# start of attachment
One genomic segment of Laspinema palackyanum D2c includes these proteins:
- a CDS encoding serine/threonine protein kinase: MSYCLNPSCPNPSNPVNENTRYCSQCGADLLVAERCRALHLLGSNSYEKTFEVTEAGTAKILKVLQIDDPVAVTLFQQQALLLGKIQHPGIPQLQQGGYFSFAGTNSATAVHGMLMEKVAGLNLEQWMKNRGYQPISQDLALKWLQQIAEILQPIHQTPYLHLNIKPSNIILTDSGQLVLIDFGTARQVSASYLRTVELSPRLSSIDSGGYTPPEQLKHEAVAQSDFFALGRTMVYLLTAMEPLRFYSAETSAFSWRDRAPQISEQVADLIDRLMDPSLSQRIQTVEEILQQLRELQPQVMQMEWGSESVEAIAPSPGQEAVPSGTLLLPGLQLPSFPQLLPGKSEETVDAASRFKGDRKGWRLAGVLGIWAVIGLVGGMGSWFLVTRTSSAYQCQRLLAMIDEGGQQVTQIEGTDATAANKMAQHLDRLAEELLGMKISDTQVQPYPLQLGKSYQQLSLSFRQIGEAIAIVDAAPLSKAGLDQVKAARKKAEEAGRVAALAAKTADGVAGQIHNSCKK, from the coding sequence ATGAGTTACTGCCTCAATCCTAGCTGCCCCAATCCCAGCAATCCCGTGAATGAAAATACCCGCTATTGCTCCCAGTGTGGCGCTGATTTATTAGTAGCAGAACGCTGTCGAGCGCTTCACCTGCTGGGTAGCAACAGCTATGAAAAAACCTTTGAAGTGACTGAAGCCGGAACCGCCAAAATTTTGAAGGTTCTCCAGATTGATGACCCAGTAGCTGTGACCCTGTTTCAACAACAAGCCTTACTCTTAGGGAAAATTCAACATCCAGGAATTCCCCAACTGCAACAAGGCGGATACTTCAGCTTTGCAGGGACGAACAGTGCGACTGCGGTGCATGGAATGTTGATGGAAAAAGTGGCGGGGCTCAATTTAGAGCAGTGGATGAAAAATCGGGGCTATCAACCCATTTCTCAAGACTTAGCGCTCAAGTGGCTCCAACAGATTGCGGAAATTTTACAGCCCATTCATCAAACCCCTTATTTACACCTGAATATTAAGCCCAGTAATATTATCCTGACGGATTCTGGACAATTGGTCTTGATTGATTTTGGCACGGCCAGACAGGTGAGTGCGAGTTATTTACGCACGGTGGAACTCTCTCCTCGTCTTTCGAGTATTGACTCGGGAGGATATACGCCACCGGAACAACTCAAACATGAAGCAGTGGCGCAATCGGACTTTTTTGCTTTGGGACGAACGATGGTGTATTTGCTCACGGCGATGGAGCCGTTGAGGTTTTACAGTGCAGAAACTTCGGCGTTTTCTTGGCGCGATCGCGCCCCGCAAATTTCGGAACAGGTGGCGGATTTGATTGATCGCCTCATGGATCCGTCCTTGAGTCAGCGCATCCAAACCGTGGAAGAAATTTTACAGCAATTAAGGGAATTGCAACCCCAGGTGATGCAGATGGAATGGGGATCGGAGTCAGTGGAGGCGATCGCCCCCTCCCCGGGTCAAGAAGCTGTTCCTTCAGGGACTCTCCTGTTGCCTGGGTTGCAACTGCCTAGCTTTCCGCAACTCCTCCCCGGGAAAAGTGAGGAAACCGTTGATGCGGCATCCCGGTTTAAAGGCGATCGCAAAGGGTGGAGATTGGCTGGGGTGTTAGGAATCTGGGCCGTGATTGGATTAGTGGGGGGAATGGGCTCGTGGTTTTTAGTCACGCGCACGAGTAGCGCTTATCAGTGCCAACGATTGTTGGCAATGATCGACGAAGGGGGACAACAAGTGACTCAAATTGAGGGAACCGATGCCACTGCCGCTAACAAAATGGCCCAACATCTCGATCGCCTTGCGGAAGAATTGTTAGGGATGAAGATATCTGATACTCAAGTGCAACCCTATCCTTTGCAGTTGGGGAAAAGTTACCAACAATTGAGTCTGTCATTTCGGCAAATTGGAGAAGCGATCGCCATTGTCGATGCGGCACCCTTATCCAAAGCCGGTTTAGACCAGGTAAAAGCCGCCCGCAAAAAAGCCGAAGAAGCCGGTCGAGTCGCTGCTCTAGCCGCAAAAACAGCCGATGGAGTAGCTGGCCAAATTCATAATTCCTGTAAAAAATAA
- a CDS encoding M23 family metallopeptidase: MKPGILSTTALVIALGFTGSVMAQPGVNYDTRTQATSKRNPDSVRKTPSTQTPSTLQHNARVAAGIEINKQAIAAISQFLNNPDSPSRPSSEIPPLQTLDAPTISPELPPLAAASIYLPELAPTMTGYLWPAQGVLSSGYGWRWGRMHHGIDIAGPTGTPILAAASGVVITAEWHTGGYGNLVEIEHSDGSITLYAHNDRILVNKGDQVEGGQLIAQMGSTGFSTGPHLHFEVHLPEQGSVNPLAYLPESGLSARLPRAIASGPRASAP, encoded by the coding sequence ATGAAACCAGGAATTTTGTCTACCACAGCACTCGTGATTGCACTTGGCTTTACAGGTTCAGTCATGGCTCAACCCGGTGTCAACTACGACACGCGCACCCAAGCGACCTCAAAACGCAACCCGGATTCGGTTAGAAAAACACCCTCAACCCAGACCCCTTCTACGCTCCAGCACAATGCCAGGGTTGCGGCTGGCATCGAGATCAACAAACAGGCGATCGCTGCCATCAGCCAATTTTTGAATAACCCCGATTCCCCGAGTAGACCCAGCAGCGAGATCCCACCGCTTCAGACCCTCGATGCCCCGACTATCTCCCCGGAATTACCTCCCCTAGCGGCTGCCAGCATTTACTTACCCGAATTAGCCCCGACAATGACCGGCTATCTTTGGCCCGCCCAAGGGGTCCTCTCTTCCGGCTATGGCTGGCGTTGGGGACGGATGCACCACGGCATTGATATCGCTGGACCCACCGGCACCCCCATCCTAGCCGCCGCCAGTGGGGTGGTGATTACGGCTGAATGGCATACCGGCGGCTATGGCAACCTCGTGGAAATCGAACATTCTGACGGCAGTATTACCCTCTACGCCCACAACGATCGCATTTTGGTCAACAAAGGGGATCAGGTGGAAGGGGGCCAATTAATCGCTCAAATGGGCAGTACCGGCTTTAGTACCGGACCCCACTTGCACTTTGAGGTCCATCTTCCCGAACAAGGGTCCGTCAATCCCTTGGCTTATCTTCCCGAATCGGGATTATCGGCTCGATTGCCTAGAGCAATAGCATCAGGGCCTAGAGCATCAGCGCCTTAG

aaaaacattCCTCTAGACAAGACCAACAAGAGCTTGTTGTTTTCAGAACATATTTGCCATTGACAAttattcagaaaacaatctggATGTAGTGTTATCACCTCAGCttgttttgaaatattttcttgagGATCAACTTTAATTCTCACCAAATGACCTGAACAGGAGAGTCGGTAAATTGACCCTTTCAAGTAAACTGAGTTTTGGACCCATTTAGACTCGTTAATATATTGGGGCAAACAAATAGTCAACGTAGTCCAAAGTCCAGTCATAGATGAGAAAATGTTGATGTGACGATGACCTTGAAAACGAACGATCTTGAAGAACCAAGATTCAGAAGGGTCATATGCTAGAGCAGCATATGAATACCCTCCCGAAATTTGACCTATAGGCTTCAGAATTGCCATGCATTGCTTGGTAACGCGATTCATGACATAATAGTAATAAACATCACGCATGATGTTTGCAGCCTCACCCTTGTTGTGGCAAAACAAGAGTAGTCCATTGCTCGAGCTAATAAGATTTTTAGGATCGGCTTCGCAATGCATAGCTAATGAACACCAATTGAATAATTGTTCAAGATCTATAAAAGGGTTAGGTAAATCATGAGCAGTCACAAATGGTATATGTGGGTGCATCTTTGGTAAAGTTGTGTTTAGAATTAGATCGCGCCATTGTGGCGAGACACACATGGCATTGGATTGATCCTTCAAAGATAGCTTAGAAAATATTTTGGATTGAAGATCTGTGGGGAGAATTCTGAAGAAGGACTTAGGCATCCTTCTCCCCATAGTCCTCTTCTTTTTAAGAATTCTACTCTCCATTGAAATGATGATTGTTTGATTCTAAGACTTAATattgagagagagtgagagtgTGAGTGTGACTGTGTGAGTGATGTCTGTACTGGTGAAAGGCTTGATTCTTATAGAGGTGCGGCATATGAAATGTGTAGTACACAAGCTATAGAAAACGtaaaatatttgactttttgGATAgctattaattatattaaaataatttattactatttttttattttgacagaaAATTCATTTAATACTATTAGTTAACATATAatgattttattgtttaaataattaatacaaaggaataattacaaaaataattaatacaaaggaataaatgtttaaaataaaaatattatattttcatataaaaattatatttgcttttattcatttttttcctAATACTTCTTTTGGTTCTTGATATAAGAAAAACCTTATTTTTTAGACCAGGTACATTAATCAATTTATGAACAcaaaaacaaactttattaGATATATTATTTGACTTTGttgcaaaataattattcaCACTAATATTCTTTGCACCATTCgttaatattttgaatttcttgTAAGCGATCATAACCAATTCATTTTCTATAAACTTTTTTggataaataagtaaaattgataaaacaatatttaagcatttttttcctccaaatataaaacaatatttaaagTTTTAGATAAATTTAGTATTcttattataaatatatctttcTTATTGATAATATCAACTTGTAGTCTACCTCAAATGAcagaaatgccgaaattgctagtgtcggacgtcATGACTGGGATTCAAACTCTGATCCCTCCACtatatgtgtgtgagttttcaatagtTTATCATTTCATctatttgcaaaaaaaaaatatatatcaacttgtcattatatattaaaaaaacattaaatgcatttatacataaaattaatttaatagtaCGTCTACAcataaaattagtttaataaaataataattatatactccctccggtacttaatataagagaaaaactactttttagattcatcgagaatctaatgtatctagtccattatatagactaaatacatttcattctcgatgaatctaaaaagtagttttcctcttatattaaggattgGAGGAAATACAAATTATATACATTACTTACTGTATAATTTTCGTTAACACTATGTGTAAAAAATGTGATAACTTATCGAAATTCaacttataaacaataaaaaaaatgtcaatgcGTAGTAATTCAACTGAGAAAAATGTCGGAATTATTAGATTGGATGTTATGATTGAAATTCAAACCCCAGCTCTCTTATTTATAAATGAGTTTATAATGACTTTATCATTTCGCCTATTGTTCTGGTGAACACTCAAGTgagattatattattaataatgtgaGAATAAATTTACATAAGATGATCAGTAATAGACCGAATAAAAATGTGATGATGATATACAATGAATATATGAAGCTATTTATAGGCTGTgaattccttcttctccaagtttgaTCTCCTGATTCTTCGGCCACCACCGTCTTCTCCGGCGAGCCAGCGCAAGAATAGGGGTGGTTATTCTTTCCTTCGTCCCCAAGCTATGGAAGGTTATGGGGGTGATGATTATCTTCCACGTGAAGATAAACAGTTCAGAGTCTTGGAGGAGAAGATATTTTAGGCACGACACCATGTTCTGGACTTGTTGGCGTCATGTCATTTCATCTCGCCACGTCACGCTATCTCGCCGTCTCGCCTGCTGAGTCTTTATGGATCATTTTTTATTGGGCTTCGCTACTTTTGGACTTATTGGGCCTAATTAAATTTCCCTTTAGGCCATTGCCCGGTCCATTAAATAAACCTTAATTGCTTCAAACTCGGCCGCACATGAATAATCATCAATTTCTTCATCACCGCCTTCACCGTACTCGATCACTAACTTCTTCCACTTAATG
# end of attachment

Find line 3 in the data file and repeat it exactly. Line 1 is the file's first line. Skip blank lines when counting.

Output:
- a CDS encoding M23 family metallopeptidase: MKPGILSTTALVIALGFTGSVMAQPGVNYDTRTQATSKRNPDSVRKTPSTQTPSTLQHNARVAAGIEINKQAIAAISQFLNNPDSPSRPSSEIPPLQTLDAPTISPELPPLAAASIYLPELAPTMTGYLWPAQGVLSSGYGWRWGRMHHGIDIAGPTGTPILAAASGVVITAEWHTGGYGNLVEIEHSDGSITLYAHNDRILVNKGDQVEGGQLIAQMGSTGFSTGPHLHFEVHLPEQGSVNPLAYLPESGLSARLPRAIASGPRASAP, encoded by the coding sequence ATGAAACCAGGAATTTTGTCTACCACAGCACTCGTGATTGCACTTGGCTTTACAGGTTCAGTCATGGCTCAACCCGGTGTCAACTACGACACGCGCACCCAAGCGACCTCAAAACGCAACCCGGATTCGGTTAGAAAAACACCCTCAACCCAGACCCCTTCTACGCTCCAGCACAATGCCAGGGTTGCGGCTGGCATCGAGATCAACAAACAGGCGATCGCTGCCATCAGCCAATTTTTGAATAACCCCGATTCCCCGAGTAGACCCAGCAGCGAGATCCCACCGCTTCAGACCCTCGATGCCCCGACTATCTCCCCGGAATTACCTCCCCTAGCGGCTGCCAGCATTTACTTACCCGAATTAGCCCCGACAATGACCGGCTATCTTTGGCCCGCCCAAGGGGTCCTCTCTTCCGGCTATGGCTGGCGTTGGGGACGGATGCACCACGGCATTGATATCGCTGGACCCACCGGCACCCCCATCCTAGCCGCCGCCAGTGGGGTGGTGATTACGGCTGAATGGCATACCGGCGGCTATGGCAACCTCGTGGAAATCGAACATTCTGACGGCAGTATTACCCTCTACGCCCACAACGATCGCATTTTGGTCAACAAAGGGGATCAGGTGGAAGGGGGCCAATTAATCGCTCAAATGGGCAGTACCGGCTTTAGTACCGGACCCCACTTGCACTTTGAGGTCCATCTTCCCGAACAAGGGTCCGTCAATCCCTTGGCTTATCTTCCCGAATCGGGATTATCGGCTCGATTGCCTAGAGCAATAGCATCAGGGCCTAGAGCATCAGCGCCTTAG